Exercise Could Be Prescribed to Treat Anxiety and Depression

Scientists behind a study showing exercise can ease the symptoms of disorders like depression hope working out could one day be prescribed to mental health patients in hospitals.

The team behind the paper, published in the journal Global Advances in Health and Medicine, set up a gym for hospitalized mental health patients at the University of Vermont Medical Center. They offered tailored exercise and nutrition programs to the patients, including a 60-minute, four-times-a-week workout schedule. A total of 100 patients signed up to participate in the study, and came from wards that dealt with conditions such as bipolar disorder, depression, borderline personality disorder, generalized anxiety disorder and schizophrenia.

To see whether the plans could target the patients' psychiatric symptoms, the researchers asked the participants about factors including their self-esteem, mood and self-image before and after they started their plans.

The exercise programs included a mix of cardiovascular, resistance and flexibility training, using just the body as well as equipment like stationary bikes and exercise balls.

At the end of the study, 95 percent of the patients said their mood had improved following the regime, and 63 percent said they were "happy" or "very happy," rather than "neutral," "sad," or "very sad." On average, 91.8 percent of patients were satisfied with how their bodies felt.

The programs also seemed to help motivate the participants to exercise in the future, the authors said, as 97.6 percent revealed they would keep working out.

The interventions seemed to target anxiety, depression and anger, and addressed stresses and triggers "to develop a more balanced and integrated sense of self," the authors wrote.

Study co-author David Låg Tomasi, psychotherapist at the University of Vermont Medical Center, said in a statement: "The general attitude of medicine is that you treat the primary problem first, and exercise was never considered to be a life or death treatment option. Now that we know it's so effective, it can become as fundamental as pharmacological intervention.

"The fantastic thing about these results is that, if you're in a psychotic state, you're sort of limited with what you can do in terms of talk therapy or psychotherapy. It's hard to receive a message through talk therapy in that state, whereas with exercise, you can use your body and not rely on emotional intelligence alone" he argued.

Tomasi told Newsweek that past studies have shown exercise can boost a person's general well-being, target depression and anxiety, and provide relief from physical symptoms.

For instance, a study published in The Lancet last year looked at data on 1,237,194 adults in the U.S. and concluded that people who exercise are less likely to have experienced an episode of poor mental health in the past month.

This study was different because the scientists created a controlled environment, and showed "very, very" high rates of positive effects in the participants, he said.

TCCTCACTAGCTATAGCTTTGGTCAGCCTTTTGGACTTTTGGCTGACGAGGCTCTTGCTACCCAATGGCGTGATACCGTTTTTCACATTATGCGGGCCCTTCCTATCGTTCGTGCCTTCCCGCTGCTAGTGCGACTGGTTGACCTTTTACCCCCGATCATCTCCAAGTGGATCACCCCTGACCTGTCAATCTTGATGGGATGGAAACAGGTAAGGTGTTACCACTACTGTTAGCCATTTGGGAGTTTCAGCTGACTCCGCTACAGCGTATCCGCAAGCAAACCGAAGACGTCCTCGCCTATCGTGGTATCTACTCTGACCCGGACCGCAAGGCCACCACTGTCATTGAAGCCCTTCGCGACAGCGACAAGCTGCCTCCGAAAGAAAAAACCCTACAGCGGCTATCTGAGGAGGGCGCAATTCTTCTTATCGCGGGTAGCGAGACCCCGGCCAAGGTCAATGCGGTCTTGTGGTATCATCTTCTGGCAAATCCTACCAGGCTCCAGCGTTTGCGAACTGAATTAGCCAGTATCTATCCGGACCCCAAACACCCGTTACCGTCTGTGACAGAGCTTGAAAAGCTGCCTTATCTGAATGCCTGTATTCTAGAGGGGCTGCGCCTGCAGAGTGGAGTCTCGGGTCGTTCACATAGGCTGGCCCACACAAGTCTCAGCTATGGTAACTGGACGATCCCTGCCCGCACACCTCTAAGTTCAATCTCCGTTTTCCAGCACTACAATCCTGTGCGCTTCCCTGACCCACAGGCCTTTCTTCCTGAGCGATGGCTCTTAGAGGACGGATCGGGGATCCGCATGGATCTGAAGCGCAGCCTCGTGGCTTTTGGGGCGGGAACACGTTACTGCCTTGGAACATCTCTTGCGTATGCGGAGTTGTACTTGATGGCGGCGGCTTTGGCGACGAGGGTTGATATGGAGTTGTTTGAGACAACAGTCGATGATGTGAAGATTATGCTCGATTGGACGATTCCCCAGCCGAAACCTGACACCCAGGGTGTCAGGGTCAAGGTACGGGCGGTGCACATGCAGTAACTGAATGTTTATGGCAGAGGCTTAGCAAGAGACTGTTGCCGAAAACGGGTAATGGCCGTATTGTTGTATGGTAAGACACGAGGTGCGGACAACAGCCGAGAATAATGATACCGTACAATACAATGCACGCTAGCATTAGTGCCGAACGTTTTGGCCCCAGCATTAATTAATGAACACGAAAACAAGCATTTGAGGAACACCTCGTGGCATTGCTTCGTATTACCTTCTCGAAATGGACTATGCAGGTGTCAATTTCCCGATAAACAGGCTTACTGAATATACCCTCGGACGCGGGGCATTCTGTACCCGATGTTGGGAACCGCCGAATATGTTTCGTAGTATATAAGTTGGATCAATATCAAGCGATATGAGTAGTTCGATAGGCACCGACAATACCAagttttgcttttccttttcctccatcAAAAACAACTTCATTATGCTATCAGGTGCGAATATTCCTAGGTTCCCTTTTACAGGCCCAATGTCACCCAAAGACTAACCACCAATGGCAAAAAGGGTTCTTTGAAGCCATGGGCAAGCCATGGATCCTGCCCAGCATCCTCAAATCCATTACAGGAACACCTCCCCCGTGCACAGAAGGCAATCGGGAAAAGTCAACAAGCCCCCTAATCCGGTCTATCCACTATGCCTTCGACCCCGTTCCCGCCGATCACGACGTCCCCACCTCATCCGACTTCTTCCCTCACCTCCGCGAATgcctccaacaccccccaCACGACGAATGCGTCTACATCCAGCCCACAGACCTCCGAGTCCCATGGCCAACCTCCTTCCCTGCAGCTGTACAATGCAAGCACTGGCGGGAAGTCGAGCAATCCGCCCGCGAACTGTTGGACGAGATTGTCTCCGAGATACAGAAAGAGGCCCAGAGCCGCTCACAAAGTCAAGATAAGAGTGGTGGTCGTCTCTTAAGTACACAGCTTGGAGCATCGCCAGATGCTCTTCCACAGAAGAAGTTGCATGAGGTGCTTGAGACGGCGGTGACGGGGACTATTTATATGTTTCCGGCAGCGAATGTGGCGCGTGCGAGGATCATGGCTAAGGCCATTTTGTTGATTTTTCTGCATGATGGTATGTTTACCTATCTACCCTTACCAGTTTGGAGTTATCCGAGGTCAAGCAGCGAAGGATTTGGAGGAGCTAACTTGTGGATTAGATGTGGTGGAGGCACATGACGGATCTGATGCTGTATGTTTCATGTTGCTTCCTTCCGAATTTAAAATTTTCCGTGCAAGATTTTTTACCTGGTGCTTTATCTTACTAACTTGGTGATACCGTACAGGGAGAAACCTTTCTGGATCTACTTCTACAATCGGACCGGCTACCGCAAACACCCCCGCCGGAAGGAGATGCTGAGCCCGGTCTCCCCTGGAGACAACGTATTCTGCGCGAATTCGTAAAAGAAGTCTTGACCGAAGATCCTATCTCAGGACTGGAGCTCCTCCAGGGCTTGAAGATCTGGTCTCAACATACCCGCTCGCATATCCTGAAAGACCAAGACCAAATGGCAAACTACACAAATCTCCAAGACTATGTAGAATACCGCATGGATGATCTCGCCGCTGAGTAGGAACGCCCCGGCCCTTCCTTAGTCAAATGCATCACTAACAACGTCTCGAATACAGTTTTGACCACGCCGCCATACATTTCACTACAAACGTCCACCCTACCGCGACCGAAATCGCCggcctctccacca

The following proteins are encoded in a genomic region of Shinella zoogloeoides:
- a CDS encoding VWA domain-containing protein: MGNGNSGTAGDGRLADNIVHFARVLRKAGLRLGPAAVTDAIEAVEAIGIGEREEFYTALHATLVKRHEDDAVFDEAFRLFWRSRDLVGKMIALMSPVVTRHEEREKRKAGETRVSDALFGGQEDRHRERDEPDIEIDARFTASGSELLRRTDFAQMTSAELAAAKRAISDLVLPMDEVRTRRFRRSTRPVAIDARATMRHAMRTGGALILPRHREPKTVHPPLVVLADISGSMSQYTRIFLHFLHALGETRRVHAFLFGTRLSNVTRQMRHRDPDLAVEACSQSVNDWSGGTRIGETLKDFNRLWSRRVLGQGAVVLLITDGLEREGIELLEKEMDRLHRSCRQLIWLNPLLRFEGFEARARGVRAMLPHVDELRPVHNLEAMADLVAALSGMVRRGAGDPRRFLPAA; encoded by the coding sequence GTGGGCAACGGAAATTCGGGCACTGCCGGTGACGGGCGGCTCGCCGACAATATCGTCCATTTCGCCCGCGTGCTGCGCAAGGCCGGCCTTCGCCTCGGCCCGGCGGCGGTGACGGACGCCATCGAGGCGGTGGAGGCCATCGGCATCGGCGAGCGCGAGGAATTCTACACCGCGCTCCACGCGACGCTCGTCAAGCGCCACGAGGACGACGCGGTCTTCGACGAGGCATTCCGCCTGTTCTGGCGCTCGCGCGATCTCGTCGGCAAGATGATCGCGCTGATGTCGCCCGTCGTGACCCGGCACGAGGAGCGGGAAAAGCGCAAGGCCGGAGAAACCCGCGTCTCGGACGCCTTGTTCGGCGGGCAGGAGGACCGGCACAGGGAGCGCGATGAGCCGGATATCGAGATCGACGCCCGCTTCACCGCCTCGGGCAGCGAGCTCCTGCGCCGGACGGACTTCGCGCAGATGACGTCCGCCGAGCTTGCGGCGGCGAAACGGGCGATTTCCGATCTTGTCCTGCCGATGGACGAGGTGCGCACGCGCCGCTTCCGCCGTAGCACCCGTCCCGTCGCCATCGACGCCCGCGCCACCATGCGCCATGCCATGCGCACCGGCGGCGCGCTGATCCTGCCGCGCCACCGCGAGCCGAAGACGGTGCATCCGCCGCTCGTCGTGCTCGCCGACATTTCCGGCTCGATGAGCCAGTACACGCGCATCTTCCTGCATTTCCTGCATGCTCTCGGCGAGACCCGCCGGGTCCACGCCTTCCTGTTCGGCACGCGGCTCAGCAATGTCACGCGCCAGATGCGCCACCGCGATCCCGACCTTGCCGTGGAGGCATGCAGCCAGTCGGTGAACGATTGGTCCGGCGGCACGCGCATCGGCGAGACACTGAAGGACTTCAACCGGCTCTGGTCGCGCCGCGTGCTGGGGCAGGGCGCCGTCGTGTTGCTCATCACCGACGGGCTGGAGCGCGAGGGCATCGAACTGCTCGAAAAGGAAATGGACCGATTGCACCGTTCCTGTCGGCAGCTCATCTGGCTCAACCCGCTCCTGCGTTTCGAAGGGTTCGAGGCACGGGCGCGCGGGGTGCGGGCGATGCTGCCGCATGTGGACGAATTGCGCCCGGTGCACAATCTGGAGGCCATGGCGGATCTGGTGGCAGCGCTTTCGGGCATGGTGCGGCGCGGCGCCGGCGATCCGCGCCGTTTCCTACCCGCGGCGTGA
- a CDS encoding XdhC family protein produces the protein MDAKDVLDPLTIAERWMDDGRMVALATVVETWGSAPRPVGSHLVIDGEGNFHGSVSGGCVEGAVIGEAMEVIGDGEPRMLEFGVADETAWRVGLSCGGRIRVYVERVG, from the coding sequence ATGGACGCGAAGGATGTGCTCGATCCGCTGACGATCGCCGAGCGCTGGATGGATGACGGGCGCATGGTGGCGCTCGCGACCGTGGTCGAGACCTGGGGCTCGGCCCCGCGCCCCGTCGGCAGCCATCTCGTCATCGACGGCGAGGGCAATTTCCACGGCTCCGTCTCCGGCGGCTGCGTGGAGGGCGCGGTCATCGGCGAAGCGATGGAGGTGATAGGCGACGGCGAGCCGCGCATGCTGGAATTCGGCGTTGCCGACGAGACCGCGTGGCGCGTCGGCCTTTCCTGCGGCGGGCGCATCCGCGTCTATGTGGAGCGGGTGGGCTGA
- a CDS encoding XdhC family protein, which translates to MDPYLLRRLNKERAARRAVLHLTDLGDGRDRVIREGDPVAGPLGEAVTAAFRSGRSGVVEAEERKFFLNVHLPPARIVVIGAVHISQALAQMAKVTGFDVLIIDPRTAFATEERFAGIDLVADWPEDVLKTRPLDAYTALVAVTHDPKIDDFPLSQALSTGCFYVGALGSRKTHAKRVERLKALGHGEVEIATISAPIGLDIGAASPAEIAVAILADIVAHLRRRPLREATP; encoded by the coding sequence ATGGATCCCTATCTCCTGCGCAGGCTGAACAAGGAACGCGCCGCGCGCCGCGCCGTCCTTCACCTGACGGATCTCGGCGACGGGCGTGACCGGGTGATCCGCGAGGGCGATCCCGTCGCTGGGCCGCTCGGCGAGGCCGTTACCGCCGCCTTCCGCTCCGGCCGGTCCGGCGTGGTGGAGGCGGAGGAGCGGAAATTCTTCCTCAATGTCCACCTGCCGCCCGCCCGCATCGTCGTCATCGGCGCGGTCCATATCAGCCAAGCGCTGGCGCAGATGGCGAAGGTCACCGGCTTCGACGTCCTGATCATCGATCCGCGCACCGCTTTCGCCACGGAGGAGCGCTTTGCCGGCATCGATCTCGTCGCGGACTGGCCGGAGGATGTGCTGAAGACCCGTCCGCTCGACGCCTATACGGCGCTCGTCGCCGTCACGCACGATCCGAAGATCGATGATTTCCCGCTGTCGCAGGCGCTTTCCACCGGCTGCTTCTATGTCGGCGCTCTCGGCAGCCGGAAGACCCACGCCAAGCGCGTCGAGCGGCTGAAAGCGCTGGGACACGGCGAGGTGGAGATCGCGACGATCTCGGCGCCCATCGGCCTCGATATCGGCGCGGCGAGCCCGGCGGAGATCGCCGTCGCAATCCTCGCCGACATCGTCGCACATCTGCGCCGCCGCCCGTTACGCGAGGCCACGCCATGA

Exercise appeared to help those with mental illness as it affects neurotransmitters like dopamine, noradrenaline and serotonin, which are essential for stabilizing and improving mood disorders, but particularly depression anxiety, said Tomasi.

"This study should empower patients/readers and educate them toward a more holistic view of mental health; and health in general," he said. "In terms of the amount of exercise, it is important to be followed by a professional. In our study, we followed the general recommendations from the American College of Sports Medicine."

Asked whether people with mental illness should be given access to gyms as part of their treatment, Tomasi responded: "That's an easy one—yes, absolutely!"

However, Tomasi acknowledged one of the biggest problems with prescribing exercise is the possible limited abilities of the patients. Next, he hopes to develop and test a device using VR technology to show the natural environment to patients and use equipment to pump out therapeutic smells to help those who might struggle with physical exercise.

Dr. Andrew Murray, of the Faculty of Sport and Exercise Medicine and University of Edinburgh who was not involved in the study, told Newsweek: "A large amount of evidence points to exercise being good for mental health and this adds to it. Regular exercise can help prevent anxiety, depression, decrease the risk of dementia, and has a range of other well-being benefits."

Sleeping well and working out for 30 minutes, for instance by walking, at least five times a week can reduce the chances of issues developing and also improve symptoms should they occur, he said.

"Exercise, sleeping well, attention to what we eat, moderating alcohol can all be extremely important for the body and brain. However medication can also be useful in specific circumstances," said Murray.

This article has been updated with comment from Andrew Murray​.